Redaction Weekly: Who will intervene to bring democracy to the US?

Redaction’s weekly newsletter will bring you original analysis of the week that just went, show you articles you may have missed from our website and preview the seven days to come.

Good evening. America is burning – but who will save it?

In Britain, the Dominic Cummings’ story appears to have subsided following a week of hard-hitting media pressure usually reserved for social democrats.

Across the pond, however, the American people are, once again, united against police brutality and wider state inequality following the death of George Floyd.

Protests which seemingly ‘degrade’ into looting and rioting shouldn’t be seen so superficially, however.

Many know the famous MLK quote about riots being the language of the unheard, but James Baldwin talking about the word ‘looters’ in 1968 is especially poignant.

He said: “How would you define somebody who puts a cat where he is and takes all the money out of the ghetto where he makes it? Who is looting whom?

“Grabbing off the TV set? He doesn’t really want the TV set. He’s saying screw you. It’s just judgment, by the way, on the value of the TV set. He doesn’t want it. He wants to let you know he’s there.

“The question I’m trying to raise is a very serious question. The mass media-television and all the major news agencies-endlessly use that word “looter.” On television you always see black hands reaching in, you know.

“And so the American public concludes that these savages are trying to steal everything from us, And no one has seriously tried to get where the trouble is. After all, you’re accusing a captive population who has been robbed of everything of looting. I think it’s obscene.”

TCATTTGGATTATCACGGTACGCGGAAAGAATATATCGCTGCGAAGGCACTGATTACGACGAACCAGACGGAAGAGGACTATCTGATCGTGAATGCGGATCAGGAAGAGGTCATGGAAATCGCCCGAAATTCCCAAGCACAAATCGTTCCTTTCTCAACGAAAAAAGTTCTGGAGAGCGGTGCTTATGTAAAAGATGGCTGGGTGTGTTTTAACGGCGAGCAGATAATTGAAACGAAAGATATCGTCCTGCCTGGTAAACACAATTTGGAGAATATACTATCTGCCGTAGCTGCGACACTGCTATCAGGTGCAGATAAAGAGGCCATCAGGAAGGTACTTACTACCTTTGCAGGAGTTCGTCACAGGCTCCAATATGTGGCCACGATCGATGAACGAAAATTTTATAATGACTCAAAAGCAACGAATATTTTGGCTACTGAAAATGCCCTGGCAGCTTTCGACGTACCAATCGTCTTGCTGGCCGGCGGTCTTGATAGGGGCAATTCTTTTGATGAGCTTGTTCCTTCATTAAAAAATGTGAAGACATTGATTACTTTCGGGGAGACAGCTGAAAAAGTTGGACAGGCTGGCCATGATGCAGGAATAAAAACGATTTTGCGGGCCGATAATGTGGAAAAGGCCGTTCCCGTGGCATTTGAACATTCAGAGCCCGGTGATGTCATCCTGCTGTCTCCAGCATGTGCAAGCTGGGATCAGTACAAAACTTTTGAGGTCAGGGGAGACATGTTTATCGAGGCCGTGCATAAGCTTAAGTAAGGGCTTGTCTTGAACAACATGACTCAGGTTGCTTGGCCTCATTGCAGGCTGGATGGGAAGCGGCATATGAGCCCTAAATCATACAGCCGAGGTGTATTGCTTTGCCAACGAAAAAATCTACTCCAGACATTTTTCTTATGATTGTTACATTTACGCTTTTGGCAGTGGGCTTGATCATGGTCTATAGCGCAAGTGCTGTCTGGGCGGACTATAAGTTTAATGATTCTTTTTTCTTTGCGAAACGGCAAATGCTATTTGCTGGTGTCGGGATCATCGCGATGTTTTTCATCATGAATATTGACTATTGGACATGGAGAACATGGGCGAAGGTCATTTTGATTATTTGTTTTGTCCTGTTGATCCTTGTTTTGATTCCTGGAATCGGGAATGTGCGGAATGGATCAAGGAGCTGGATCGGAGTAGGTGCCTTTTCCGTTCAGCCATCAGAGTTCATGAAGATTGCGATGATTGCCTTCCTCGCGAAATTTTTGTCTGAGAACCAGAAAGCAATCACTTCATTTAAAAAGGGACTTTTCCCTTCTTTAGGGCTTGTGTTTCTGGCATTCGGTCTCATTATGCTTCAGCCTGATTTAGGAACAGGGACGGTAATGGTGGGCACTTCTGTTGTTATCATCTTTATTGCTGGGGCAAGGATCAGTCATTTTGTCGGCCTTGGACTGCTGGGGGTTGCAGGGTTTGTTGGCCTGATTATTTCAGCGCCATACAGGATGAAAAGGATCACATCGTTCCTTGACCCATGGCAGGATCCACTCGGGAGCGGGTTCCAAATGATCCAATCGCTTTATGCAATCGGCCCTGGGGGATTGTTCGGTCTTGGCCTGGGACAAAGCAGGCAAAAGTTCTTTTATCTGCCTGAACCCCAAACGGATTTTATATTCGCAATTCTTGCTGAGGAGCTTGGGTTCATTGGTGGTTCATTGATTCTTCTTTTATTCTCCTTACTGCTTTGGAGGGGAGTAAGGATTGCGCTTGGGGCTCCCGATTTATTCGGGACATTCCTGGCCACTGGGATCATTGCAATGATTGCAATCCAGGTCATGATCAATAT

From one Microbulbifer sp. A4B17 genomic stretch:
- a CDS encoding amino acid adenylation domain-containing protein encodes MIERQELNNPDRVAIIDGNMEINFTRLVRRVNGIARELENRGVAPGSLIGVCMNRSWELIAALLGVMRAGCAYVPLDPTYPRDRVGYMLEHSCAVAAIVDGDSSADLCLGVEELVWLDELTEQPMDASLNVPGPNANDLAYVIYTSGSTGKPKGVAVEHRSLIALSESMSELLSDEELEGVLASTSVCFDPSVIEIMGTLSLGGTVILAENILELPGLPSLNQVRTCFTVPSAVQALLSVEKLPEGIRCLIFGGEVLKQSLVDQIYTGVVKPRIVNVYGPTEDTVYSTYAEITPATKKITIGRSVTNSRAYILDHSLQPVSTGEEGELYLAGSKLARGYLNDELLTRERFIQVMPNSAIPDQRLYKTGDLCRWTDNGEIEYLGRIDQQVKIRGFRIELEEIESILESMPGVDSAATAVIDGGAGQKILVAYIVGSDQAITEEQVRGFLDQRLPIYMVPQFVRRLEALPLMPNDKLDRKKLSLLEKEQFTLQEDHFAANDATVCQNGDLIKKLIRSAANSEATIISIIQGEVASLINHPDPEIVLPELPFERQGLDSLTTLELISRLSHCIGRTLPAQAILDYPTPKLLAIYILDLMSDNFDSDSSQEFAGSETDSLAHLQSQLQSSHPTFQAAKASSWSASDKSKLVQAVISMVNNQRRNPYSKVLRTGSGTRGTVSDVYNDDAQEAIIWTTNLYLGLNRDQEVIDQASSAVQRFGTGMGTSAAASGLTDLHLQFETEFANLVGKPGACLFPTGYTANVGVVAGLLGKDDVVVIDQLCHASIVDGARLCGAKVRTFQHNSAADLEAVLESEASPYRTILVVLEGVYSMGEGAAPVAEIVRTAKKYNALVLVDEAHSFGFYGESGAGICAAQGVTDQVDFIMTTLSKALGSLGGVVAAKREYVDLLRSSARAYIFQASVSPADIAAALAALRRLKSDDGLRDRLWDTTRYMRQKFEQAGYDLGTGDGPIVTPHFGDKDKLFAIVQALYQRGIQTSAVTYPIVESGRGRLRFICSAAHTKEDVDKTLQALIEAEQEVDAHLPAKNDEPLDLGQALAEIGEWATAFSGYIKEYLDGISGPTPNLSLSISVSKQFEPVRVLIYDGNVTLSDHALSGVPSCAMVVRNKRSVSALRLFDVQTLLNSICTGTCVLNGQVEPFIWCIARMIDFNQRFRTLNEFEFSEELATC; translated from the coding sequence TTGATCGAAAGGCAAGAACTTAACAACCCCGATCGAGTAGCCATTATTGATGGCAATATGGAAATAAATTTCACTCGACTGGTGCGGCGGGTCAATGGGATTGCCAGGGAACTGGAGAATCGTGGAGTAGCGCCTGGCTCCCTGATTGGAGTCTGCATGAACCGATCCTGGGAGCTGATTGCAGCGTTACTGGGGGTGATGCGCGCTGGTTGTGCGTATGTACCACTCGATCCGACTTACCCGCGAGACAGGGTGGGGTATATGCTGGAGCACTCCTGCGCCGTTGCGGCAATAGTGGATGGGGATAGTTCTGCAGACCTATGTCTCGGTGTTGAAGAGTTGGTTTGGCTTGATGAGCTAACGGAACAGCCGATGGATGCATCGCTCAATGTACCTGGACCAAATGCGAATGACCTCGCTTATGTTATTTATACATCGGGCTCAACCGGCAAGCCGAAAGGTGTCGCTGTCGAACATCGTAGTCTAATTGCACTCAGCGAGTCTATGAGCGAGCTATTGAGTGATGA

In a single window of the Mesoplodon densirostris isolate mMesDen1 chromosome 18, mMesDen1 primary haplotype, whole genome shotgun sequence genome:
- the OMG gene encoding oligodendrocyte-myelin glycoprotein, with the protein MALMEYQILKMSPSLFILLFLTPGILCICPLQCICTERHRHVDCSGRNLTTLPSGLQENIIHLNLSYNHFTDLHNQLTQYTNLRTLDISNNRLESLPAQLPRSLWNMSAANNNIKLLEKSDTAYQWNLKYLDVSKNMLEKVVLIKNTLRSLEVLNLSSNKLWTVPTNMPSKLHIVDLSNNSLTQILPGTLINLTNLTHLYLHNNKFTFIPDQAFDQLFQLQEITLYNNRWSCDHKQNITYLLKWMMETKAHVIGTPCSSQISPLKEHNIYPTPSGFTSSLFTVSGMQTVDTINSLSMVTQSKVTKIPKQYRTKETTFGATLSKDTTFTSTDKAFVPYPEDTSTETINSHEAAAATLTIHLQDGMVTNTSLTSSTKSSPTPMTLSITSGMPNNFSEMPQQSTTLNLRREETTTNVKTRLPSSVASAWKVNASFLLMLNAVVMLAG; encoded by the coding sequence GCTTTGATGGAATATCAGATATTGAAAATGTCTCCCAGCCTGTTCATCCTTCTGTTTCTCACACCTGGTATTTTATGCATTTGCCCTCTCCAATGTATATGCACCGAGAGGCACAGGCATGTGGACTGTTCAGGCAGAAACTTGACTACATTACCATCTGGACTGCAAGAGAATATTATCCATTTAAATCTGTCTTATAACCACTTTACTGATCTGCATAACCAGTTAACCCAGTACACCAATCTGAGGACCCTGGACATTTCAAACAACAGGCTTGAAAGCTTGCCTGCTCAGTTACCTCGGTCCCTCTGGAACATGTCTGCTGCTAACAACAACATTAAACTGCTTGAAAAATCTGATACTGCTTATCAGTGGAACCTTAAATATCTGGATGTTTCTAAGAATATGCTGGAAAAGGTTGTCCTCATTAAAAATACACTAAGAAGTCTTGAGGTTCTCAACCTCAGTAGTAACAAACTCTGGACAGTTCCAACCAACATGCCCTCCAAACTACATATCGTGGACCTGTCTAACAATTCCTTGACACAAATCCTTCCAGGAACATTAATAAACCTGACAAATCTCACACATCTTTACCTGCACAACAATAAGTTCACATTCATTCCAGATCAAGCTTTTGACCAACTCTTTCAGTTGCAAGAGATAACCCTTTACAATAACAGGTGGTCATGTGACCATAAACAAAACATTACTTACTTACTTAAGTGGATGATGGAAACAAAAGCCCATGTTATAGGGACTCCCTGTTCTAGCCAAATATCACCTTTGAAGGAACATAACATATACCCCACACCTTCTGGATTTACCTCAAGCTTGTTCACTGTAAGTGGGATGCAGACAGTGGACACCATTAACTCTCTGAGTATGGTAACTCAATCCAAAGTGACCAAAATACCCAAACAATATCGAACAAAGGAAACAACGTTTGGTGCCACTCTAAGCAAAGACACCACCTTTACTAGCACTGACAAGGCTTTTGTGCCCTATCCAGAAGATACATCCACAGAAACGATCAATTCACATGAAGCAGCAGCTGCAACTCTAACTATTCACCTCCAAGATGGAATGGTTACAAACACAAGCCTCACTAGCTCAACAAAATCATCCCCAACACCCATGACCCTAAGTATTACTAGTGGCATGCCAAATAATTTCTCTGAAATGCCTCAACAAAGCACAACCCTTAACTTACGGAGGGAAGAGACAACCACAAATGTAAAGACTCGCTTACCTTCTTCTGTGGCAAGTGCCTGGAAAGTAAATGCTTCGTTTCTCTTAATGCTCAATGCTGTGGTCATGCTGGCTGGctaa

The UK isn’t squeaky clean either – from Mark Duggan to Rashan Charles, police brutality isn’t an American exception.

Look out for more on the Minneapolis protests and the British response on Redaction this week.

If only America had elected Bernie Sanders, some may think, then both the symptoms and causes of inequality would be suppressed some.

Unfortunately for leftists, Mr Sanders gave up in late March, leaving activists disillusioned – but as our contributing editor James Moules explained in his review of ‘Bigger than Bernie’, by Meagan Day & Micah Uetricht, all is not lost.

There’s also turmoil going on just north of the border. Canada, with its good-looking and seemingly benevolent leader, is rallying for a spot on the G7 security council – something that would bolster Mr Trudeau’s legacy.

But his foreign policy record is scratchy, at best. Our new writer Scott Costen looked at the internal opposition to Canada’s bid.

Some of the more conservative countries in Europe are trying to pass laws under the radar while coronavirus grips populations, it seems – another new contributor, Declan Carey, analyses Hungary’s new anti-transgender law.

Looking forward?

Tuesday could have been the primary decider between Joe Biden and Bernie Sanders, with the District of Columbia, Indiana, Maryland, Montana, New Mexico, Pennsylvania, Rhode Island, and South Dakota all voting.

While that never transpired, there are some exciting down-ballot races to look forward to. Progressive McKayla Wilkes is taking on House Majority leader Steny Hoyer – and insiders are telling me her odds look good. Look out for an exclusive analysis on her campaign.

We’ll also look at the early impact of Spain’s Universal Basic Income programme, the unenviable race for the Conservative Party of Canada leadership and the resurgent Hong Kong protests.

Elsewhere, the European Central Bank will meet just days after Angela Merkel surprisingly spearheaded a £500billion recovery fund.


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Featured Image: Lorie Shaull @Flickr 

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